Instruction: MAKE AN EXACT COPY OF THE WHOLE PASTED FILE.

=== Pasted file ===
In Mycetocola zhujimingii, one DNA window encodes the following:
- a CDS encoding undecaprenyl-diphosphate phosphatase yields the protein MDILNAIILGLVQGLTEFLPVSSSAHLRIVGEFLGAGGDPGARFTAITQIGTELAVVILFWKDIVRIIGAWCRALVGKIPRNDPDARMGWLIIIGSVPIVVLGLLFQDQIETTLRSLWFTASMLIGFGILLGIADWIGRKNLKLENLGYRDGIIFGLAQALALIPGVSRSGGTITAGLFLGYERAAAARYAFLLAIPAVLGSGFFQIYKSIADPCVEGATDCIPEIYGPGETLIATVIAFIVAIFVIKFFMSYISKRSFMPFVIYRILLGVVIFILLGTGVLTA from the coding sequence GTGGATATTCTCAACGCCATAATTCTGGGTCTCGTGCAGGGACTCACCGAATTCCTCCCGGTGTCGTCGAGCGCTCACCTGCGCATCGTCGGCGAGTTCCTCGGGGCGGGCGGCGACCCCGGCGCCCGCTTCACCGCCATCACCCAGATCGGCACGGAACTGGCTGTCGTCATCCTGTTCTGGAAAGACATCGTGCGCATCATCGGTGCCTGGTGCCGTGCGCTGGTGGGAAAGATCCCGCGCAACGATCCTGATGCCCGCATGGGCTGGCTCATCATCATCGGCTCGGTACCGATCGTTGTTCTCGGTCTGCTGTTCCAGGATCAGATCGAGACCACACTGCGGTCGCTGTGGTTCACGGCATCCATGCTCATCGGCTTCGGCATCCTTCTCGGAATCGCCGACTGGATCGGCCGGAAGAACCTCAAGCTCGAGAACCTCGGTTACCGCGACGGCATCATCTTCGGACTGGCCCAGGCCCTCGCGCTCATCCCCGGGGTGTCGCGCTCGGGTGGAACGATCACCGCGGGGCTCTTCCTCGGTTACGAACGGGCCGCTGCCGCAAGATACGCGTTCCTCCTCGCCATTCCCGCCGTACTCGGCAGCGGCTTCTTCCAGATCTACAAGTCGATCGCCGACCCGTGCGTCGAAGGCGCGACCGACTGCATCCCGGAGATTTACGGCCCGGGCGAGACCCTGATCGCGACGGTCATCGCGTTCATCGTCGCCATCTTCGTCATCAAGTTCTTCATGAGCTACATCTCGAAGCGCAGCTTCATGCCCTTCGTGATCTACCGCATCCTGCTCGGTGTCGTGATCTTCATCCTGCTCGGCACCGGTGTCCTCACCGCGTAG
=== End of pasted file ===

In Mycetocola zhujimingii, one DNA window encodes the following:
- a CDS encoding undecaprenyl-diphosphate phosphatase yields the protein MDILNAIILGLVQGLTEFLPVSSSAHLRIVGEFLGAGGDPGARFTAITQIGTELAVVILFWKDIVRIIGAWCRALVGKIPRNDPDARMGWLIIIGSVPIVVLGLLFQDQIETTLRSLWFTASMLIGFGILLGIADWIGRKNLKLENLGYRDGIIFGLAQALALIPGVSRSGGTITAGLFLGYERAAAARYAFLLAIPAVLGSGFFQIYKSIADPCVEGATDCIPEIYGPGETLIATVIAFIVAIFVIKFFMSYISKRSFMPFVIYRILLGVVIFILLGTGVLTA from the coding sequence GTGGATATTCTCAACGCCATAATTCTGGGTCTCGTGCAGGGACTCACCGAATTCCTCCCGGTGTCGTCGAGCGCTCACCTGCGCATCGTCGGCGAGTTCCTCGGGGCGGGCGGCGACCCCGGCGCCCGCTTCACCGCCATCACCCAGATCGGCACGGAACTGGCTGTCGTCATCCTGTTCTGGAAAGACATCGTGCGCATCATCGGTGCCTGGTGCCGTGCGCTGGTGGGAAAGATCCCGCGCAACGATCCTGATGCCCGCATGGGCTGGCTCATCATCATCGGCTCGGTACCGATCGTTGTTCTCGGTCTGCTGTTCCAGGATCAGATCGAGACCACACTGCGGTCGCTGTGGTTCACGGCATCCATGCTCATCGGCTTCGGCATCCTTCTCGGAATCGCCGACTGGATCGGCCGGAAGAACCTCAAGCTCGAGAACCTCGGTTACCGCGACGGCATCATCTTCGGACTGGCCCAGGCCCTCGCGCTCATCCCCGGGGTGTCGCGCTCGGGTGGAACGATCACCGCGGGGCTCTTCCTCGGTTACGAACGGGCCGCTGCCGCAAGATACGCGTTCCTCCTCGCCATTCCCGCCGTACTCGGCAGCGGCTTCTTCCAGATCTACAAGTCGATCGCCGACCCGTGCGTCGAAGGCGCGACCGACTGCATCCCGGAGATTTACGGCCCGGGCGAGACCCTGATCGCGACGGTCATCGCGTTCATCGTCGCCATCTTCGTCATCAAGTTCTTCATGAGCTACATCTCGAAGCGCAGCTTCATGCCCTTCGTGATCTACCGCATCCTGCTCGGTGTCGTGATCTTCATCCTGCTCGGCACCGGTGTCCTCACCGCGTAG